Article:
Birdfolk and Gliding Rules
Ability Score Increase. Your Dexterity score
increases by 2, and your Wisdom score increases by 1.
Age. Aarakocra reach maturity by age 3. Compared
to humans, aarakocra don’t usually live longer
than 30 years.
Free Feat. At first level you get a free feat of your choice.
Alignment. Most aarakocra are good and rarely
choose sides when it comes to law and chaos. Tribal
leaders and warriors might be lawful, while explorers
and adventurers might tend toward chaotic.
Size. Aarakocra are about 5 feet tall. They have thin,
lightweight bodies that weigh between 80 and 100
pounds. Your size is Medium.
Speed. Your base walking speed is 25 feet.
Flight. In this planet’s gravity, you have a GLIDE speed of 50 feet. To use this
speed, you can’t be wearing medium or heavy armor. If you are ever in low gravity or zero-G, then it is a flying speed of 50 feet. You do not have the hover ability.
Wings. You have big wings. When flying or gliding they stick out 5 feet to the sides of where your body is. Your wings must stick out to fly or glide. When they stick out for purposes of determine your reach, you are in the middle square. For purposes of determining if you can be hit, all three squares count as you. (Monsters can hit your wings, but the tip of your wing can’t hold a dagger.)
When you are not flying your wings can be folded up so you only occupy on 5 foot square.
Talons. You are proficient with your unarmed strikes,
which deal 1d4 slashing damage on a hit.
Language. You can speak, read, and write Common,
Aarakocra, and Auran.
A glide speed of 50 feet means the following. You can fly, but for every 20 feet you move horizontally you must descend 5 feet. Thus if you have moved 40 feet west, you have also moved 10 feet down. (40 +10 = 50, so thats where the 50 speed comes from). The 5 foot descent may come at any place along the flight. But you must be able to descend 5 feet somewhere in the 20 feet of horizontal movement, or you cannot glide.
You have big wings. When flying or gliding they stick out 5 feet to the sides of where your body is. Your wings must stick out to fly or glide. When they stick out for purposes of determine your reach, you are in the middle square. For purposes of determining if you can be hit, all three squares count as you. (Monsters can hit your wings, but the tip of your wing can’t hold a dagger.) Most things in 5e just occupy a square area (like 2×2 or 3×3), but when flying you are 3×1.
Like other movement you can break it up before and after your action. Like other movement you can mix gliding with walking, see PHB 190. (Or even swimming )
A gliding creature will fall under the same conditions that make a flying creature fall (See PHB 191 [prone, speed 0]).
You cannot hover, staying in one place. You cannot turn in place. Facing is not normally a thing in D&D, so I won’t come up with hard and fast rules. Generally just try to swoop around when gliding, moving forward at least 5 feet for each 90 degree turn. So the smallest ‘circle’ you can fly is 10 feet square. You can glide straight down if you want (like down a pit that is 15 feet wide, 5 feet across, and 100 ft deep.) [I think this makes you pretty nimble, but having flying become gliding has already nerfed it enough. A magical fly spell will be more nimble, but monsters with wings will be this nimble or less. Earlier editions had lots of complicated rules for this sort of thing, making it a pain in the butt.]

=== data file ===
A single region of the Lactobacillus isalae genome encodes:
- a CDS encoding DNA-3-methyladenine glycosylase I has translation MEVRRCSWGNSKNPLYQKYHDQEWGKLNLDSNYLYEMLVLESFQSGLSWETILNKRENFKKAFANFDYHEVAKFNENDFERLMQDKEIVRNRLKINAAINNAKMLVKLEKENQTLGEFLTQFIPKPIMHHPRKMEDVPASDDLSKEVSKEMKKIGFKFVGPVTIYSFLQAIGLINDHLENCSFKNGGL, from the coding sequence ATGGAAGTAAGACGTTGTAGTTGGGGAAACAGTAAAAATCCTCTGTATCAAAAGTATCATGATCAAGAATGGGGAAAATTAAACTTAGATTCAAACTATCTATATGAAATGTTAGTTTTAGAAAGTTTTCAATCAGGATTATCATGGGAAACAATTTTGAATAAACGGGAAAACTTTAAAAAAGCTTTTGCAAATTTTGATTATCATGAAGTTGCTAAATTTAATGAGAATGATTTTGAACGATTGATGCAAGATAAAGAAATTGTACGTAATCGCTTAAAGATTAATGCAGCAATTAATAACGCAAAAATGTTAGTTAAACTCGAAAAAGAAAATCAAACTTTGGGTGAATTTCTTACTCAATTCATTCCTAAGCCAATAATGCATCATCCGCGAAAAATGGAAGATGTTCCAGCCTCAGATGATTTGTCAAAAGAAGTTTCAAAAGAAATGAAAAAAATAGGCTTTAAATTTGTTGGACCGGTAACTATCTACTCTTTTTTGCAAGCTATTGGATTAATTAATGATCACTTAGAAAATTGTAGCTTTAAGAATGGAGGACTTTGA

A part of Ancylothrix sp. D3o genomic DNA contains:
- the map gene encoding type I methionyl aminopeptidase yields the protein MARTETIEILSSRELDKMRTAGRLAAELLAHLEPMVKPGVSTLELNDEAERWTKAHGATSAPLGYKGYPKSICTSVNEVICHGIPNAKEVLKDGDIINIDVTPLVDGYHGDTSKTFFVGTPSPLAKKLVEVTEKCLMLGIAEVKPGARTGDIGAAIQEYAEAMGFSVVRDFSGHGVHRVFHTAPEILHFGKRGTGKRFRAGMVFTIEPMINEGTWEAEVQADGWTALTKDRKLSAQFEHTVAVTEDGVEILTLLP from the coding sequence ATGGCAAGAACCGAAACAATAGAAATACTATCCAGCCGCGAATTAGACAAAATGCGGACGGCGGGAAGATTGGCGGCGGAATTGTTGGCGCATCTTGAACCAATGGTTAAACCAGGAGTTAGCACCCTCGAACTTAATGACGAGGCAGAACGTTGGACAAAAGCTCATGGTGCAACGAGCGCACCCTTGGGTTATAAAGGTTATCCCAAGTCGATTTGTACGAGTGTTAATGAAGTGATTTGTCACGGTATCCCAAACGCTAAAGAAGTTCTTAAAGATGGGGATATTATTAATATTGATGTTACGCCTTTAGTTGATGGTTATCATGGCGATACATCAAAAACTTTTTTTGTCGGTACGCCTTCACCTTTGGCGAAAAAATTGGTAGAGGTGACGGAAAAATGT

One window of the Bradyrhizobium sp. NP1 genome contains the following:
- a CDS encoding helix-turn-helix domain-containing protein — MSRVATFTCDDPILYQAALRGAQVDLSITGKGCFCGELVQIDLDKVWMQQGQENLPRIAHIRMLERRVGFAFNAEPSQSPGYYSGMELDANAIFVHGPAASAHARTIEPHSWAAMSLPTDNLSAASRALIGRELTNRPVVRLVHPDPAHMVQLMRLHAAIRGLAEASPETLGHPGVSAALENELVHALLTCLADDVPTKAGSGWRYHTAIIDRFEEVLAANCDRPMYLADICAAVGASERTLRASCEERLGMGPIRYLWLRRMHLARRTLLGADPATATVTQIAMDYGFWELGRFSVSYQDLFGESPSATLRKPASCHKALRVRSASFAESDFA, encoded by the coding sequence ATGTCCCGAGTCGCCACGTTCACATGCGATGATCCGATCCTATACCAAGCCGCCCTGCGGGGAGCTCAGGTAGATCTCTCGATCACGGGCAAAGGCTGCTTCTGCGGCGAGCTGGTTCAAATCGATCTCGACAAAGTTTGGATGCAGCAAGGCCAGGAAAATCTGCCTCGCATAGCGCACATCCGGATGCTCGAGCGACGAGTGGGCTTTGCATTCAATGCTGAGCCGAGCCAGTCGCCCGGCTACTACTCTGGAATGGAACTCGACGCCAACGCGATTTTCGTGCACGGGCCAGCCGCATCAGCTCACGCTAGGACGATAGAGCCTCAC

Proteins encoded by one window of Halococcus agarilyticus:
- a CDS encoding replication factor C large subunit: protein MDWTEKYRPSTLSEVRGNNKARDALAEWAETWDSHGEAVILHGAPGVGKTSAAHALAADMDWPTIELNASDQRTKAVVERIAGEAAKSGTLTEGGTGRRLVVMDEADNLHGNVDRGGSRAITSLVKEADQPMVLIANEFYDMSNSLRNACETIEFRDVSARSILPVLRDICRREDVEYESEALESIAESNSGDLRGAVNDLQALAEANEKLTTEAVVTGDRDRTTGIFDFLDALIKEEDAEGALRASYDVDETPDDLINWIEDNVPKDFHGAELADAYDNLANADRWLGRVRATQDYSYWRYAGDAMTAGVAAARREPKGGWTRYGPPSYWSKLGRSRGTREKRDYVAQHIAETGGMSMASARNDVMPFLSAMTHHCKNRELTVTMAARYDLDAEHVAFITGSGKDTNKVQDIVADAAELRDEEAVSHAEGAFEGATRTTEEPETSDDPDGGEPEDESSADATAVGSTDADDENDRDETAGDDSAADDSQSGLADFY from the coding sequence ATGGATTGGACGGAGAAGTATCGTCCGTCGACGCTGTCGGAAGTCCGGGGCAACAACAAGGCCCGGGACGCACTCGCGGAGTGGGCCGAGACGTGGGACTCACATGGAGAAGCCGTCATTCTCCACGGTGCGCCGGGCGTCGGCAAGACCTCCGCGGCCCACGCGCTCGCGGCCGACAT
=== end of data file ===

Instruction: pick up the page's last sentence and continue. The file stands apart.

Gliding is not the same as featherfall the spell. It is pretty good for pit traps and such, but not perfect if you are caught unawares. For a trap or other sudden effect that would have you make a Dexterity saving throw to take only half damage, you instead take no damage and can glide down if you succed and only half damage if you fail. (This is like a Rogue’s Evasion ability, but only for sudden unexpected falls.)
You do not have to end your turn on the ground. 6 second turns are an abstraction used to explain everyone’s simultaneous actions in an easy way to make the game easy to play. If you were at the top of a 1000 foot cliff, you could glide down and out 4000 feet.
Examples of gliding:
1. You are on the edge of a 5 foot tall cliff. On your turn, you move 20 feet ahead and 5 feet down, landing on the ground. You are done gliding
2. You are on the edge of a 5 foot tall cliff. On your turn, you move 5 feet ahead and 5 feet down, landing on the ground. You are done gliding, You have moved 10 feet so far. It wasnt just 5 feet, because you cannot go diagonal if one of the corners is filled (see PHB 192). Your ground speed is 25 feet, so you could still walk ahead 15 feet this turn.
3. You are 10 feet from the edge of a 5 foot tall cliff. You can glide forward 15 feet and then down 5 feet, landing on the ground. You are done gliding.
4. You are 10 feet from the edge of a 5 foot tall cliff. You can glide forward 20 feet and then down 5 feet, landing on the ground. You are done gliding.
5. You are 50 feet from the edge of a tall cliff. You cannot glide this turn. A Dash action would you 25 feet of walking toward the cliff, but you would still be to far from the cliff to glide.
6. You are at the edge of a 20 foot tall cliff. You glide out 40 feet and down 10. You then use the Dash action to move again, gliding another 40 feet out and 10 down, landing on the ground.